Great novelist David Foster Wallace died of apparent suicide on September 12. CARL SHUKER, reviewer and author of ‘The Method Actors’ and ‘The Lazy Boys’, pens a tribute.

I WAS one of the lucky ones who discovered Infinite Jest in 1996, the year it was published and before it developed its really hardcore reputation and ability to inspire a grimace or platitude in the unread by its very mention. Someone had a subscription to TIME and an overheated, both condescending and admiring piece therein (the fence-sitting of reviewers without time or word count to get something that important and that big under their belts [cf. Jack Green’s “Fire the Bastards!” on the first critics of Gaddis’ The Recognitions]) along with a picture of a young unshaven David Foster Wallace in bandanna and white turtleneck did it for me. I was only 22. In a used bookstore in Christchurch (Smith’s, anyone?) I found IJ dustjacketless for six dollars; a pretty good buy – a dollar a month for the time I spent reading and re-reading it to the exclusion of all else while on the nightshift doing laundry at St. George’s Hospital. To the exclusion of the actual job as well – parts of the book are coloured with the sounds of the buzzers of untended three-ton washing machines at the ends of their cycles; coloured too with memories of falsifying the wash logs, memories of finding pieces of umbilical cord cooked in the near-boiling water, and coloured too with a red, semitransparent, gelatinous, congealed material I found repeatedly and stared at raptly and nicknamed “people jelly”. I mention this stuff only because discovering this writer changes the time in which you discover him like a first love affair changes utterly a new city. I have read everything he wrote. A dollar a month for the avalanche, for the hair blown back. For being moved to tears and for cracking up laughing aloud, cackling at a page, page after page. For laughter; for sadness; for wonder. Dollar a month for wisdom. For a kind of education. For curiosity. Dollar a month for the knowledge that the novel can still do anything.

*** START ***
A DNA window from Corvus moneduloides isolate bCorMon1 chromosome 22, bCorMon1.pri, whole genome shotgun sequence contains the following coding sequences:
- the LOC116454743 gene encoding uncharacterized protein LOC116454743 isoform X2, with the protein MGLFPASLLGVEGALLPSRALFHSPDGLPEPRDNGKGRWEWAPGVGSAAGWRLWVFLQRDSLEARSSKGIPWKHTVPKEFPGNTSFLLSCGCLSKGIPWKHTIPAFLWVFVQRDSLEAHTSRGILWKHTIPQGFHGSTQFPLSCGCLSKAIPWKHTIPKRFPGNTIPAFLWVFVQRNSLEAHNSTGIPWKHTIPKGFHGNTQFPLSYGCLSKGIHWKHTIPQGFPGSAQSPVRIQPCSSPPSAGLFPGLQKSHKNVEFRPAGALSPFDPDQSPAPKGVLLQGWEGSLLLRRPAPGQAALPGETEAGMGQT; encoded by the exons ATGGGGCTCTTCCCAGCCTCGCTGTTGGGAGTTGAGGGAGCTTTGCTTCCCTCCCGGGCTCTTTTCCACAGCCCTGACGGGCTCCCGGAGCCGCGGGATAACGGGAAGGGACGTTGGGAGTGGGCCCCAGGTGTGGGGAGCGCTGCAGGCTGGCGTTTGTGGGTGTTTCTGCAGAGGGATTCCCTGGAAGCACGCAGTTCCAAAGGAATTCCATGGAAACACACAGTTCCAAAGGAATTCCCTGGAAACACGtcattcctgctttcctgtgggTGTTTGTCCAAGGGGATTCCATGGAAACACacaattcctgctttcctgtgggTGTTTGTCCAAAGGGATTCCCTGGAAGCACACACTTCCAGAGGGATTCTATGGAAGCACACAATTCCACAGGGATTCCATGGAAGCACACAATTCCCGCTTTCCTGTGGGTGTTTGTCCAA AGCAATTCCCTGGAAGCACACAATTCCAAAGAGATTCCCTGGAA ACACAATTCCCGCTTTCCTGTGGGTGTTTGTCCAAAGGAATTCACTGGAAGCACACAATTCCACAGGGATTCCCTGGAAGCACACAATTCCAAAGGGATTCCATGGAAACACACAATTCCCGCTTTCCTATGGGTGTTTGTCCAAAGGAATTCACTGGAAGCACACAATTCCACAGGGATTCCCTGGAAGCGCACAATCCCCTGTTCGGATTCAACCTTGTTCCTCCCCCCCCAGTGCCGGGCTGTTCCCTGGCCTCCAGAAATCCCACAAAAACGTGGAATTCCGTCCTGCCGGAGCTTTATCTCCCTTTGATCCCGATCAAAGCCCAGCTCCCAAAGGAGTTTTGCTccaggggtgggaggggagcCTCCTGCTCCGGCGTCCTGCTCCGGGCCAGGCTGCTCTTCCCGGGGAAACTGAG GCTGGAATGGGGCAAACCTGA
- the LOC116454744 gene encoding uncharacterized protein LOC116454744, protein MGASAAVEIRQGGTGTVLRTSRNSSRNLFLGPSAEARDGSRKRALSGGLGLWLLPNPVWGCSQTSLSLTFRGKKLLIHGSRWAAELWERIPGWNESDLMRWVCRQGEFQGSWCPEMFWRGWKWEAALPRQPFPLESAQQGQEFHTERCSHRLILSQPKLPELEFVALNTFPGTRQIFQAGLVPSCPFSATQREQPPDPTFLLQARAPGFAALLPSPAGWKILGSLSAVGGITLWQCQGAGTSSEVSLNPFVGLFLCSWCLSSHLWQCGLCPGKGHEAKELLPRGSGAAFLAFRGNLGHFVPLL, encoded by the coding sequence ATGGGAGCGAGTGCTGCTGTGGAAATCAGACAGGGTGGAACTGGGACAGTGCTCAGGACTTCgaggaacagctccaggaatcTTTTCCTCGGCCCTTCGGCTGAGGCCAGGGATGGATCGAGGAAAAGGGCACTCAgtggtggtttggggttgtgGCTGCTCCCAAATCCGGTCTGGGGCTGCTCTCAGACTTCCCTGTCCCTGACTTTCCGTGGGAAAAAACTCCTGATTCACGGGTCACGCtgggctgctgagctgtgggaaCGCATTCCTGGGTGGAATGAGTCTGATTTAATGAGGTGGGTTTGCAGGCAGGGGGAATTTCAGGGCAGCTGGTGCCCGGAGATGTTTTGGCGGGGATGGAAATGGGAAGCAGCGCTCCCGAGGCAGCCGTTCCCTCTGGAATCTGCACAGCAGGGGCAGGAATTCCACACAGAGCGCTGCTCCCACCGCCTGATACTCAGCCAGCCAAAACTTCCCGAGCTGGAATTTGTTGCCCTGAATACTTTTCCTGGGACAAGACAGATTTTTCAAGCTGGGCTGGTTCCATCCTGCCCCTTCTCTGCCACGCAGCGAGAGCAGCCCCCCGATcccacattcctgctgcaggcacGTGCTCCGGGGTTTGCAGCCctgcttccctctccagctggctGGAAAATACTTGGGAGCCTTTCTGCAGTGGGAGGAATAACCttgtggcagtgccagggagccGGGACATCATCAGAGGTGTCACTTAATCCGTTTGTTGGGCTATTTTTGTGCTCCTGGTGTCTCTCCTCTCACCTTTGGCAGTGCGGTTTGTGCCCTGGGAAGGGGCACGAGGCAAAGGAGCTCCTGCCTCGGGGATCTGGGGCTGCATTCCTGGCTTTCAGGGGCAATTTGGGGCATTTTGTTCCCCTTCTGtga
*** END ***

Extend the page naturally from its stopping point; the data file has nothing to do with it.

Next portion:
I quote him internally, to amuse myself, to calm myself, to inspire. I wrote to him; he wrote me back. During long periods of composition of novels, re-reading him gives me back the desire, the hunger, and the fun. He’s written on this: an essay, “On the Nature of the Fun,” examining why authors author when it’s so hard, there seem so few rewards and the price so high. We do it because it’s fun. All the fans seem to write of the same feeling – he was mine. The book was mine. He speaks to me. How he got me through the depression, the death of my brother, they remember. Fans all report reporting on the book to baffled friends and relatives, trying to explain the characters, the Incandenzas: Hal, Himself, Orin, Mario and the Moms; trying to give some hint of the depths those names now connote; and the brilliance, not only the jokes but the embeds (it’s now a noun, dfw, surely; can I use it?), the hints and mysteries, the throwaway arias, the perfectly controlled and structured pieces within pieces; elaborating the scenarios, the acronyms (PGOAT, as in the PGOAT – Prettiest Girl Of All Time; plus another throwaway: an AA-splinter self-help group called WHINERS – Wounded, Hurting, Inadequately Nurtured but Ever-Recovering Survivors); paraphrasing breathlessly the cyanide-laced-Quik-suicide-and-hasty-and-ill-thought-out-five-subsequent-death-familial-CPR-lethal-Quik-still-extant-on-dead-lips-kertwang scene; just trying to give some hint of how good it is—friends and relatives who I guess get a couple of the jokes but are mostly just really, really patient with these feverish and probably cultish-seeming babblers. I emailed London friends with the news of his suicide, and one confessed and rabidly practising IJ-hater/fearer responded, “Did he try to read his own book?” The shock, the disbelief I felt, the horror of this death, this special kind of death, at age 46 of not only the most important American writer of the last thirty years but the most personally important writer to me… It’s too much. I guess now I think maybe David Foster Wallace would have laughed. I sort of laughed. I loved him. I have no words for this. It’s just too damn sad.